Membership to the Roundtable is currently invitation-only, and the organizations involved (outside of the steering committee) have not been announced in an effort to promote trust and open discussion. The end goal of the roundtable is to leave policy debates and agendas at the door and to focus on ensuring all the stakeholders in attendance have the information they need about biosimilars.
“Most of our discussions have been focused thus far on education,” Reed shared. “We’ve found it immensely helpful to unpack the different definitions and perceptions face-to-face and have conversations in which we’re all able to say things like, ‘We never thought of XYZ in this way — this is what we’re trying to say.’ We’re also hearing from those who represent patients about what’s important to patients, what kinds of education they need, and what they’re sensitive to. It’s been such a great help.”
Establishing New Educational Effort A Key Roundtable Priority In 2019
The discussions among the Forum and the 40 different stakeholder representatives have also led to what hopefully will be the start of a larger educational initiative from the Roundtable. In the same press release announcing the collaboration, the Forum shared news that the group had released its first biosimilars fact sheet. The concise, two-page document, which was written, edited, and approved by all 40 organizations in the Roundtable, covers several critical topics and definitions. Topics explored include the basics of biosimilars (what they are, how they’re made and regulated); definitions of common terminology, including biologics, biosimilars, reference products, and interchangeable products; what it means to transition to a biosimilar and for a biosimilar to be interchangeable; the reason biosimilars are coming to market; and common myths and misconceptions about biosimilars.
There were several aspects of this guide I found notable and particularly effective. For one, I think we can all agree that compiling as much information as the Roundtable did into two brief-pages is no mean feat. The integration of text boxes and graphics also break up the document visually, so on the surface it doesn’t appear to be an intimidating, text-heavy document.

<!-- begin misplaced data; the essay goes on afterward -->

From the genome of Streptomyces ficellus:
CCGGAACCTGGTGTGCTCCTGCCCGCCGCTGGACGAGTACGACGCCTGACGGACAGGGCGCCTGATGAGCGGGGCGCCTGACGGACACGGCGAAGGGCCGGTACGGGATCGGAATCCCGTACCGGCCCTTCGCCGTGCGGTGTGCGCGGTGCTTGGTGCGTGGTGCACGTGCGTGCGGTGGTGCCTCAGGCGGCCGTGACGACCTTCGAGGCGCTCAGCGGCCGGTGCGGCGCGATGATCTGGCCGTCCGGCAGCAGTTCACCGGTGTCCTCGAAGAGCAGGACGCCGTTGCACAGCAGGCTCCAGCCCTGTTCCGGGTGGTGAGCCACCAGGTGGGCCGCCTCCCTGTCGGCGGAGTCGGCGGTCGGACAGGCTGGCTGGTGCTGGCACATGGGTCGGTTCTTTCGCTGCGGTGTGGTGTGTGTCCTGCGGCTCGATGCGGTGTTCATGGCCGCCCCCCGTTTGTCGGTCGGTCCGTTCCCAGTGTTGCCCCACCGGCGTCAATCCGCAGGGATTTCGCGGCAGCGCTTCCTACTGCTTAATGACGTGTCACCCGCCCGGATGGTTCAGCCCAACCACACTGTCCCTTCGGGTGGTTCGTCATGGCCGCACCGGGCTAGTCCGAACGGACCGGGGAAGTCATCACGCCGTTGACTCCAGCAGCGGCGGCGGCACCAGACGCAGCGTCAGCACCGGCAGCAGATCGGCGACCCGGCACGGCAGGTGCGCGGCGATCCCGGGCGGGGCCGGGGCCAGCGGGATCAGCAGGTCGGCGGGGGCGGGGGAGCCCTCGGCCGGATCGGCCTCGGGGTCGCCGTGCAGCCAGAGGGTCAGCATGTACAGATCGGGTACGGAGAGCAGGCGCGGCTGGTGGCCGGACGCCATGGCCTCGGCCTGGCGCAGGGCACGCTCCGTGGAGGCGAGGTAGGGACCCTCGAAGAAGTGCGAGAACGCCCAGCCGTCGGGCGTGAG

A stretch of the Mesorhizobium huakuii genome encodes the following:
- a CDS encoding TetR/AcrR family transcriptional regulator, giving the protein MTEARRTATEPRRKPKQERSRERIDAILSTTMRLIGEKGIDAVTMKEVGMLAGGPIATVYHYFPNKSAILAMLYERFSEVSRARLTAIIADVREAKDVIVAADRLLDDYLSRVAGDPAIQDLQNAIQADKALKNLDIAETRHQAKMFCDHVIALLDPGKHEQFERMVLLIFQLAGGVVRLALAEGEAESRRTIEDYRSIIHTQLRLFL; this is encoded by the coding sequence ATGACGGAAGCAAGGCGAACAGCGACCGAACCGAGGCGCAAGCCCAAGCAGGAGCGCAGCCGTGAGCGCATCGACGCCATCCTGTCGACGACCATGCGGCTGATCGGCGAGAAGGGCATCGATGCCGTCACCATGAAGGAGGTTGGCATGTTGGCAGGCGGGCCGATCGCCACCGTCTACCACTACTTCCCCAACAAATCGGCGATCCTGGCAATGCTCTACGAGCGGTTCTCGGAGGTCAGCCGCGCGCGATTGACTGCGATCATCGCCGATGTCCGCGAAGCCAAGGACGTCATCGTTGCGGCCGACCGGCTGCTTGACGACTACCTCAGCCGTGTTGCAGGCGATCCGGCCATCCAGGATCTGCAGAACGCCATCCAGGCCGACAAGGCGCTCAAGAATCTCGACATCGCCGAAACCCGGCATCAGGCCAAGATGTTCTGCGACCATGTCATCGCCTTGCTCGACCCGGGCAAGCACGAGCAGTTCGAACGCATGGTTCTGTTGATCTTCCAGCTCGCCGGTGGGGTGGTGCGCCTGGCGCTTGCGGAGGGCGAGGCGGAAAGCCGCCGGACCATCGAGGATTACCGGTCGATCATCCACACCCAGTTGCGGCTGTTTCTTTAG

Overall, it’s clear this educational document is meant, first and foremost, to emphasize the safety and quality of biosimilar products, seeing as the first two paragraphs and their subheads emphasize that these are FDA-approved products and are held to the same safety, efficacy, and quality standards as the originators. In fact, the two largest paragraphs in the document highlight why biosimilars and biologics are safe and effective. I’d argue this was a smart move, as opposed to spending several long paragraphs explaining some of the trickier commercial and regulatory ins-and-outs of biosimilars, such as transitioning and interchangeability. After all, lavishing great attention on these concepts could have unintentionally invoked caution about these two topics, and I think we can agree, there’s already enough of that kind of education out there.
I also greatly appreciated the Roundtable’s choice to use the term “transitioning” in this document, as opposed to switching. This decision harkened back to what I heard in the past from one Canadian patient organization, which argued the terms “switching” and “non-medical switching” typically have negative connotations. (In fact, as the group’s leader explained at a conference I attended last year, the advocacy group uses terms like “transition” as opposed to “switching,” and has taught other healthcare stakeholders to use that term.)
Though it remains to be seen how this document will grow legs, I’m happy to see attention being paid to regular, multi-stakeholder education and collaboration. The news came out in early December right before the holidays, and as we enter 2019, I think it’s important to keep this effort front-of-mind, as it highlights the types of collaboration we could stand to see more of on a regular basis in the U.S.
As Reed emphasized, “We in the Forum knew we needed to bring in all of these stakeholders because they’re the most important piece to building a sustainable market. This Roundtable will help us drive the support we need for biosimilars to succeed, while also maintaining and understanding the needs of the people we’re trying to serve.”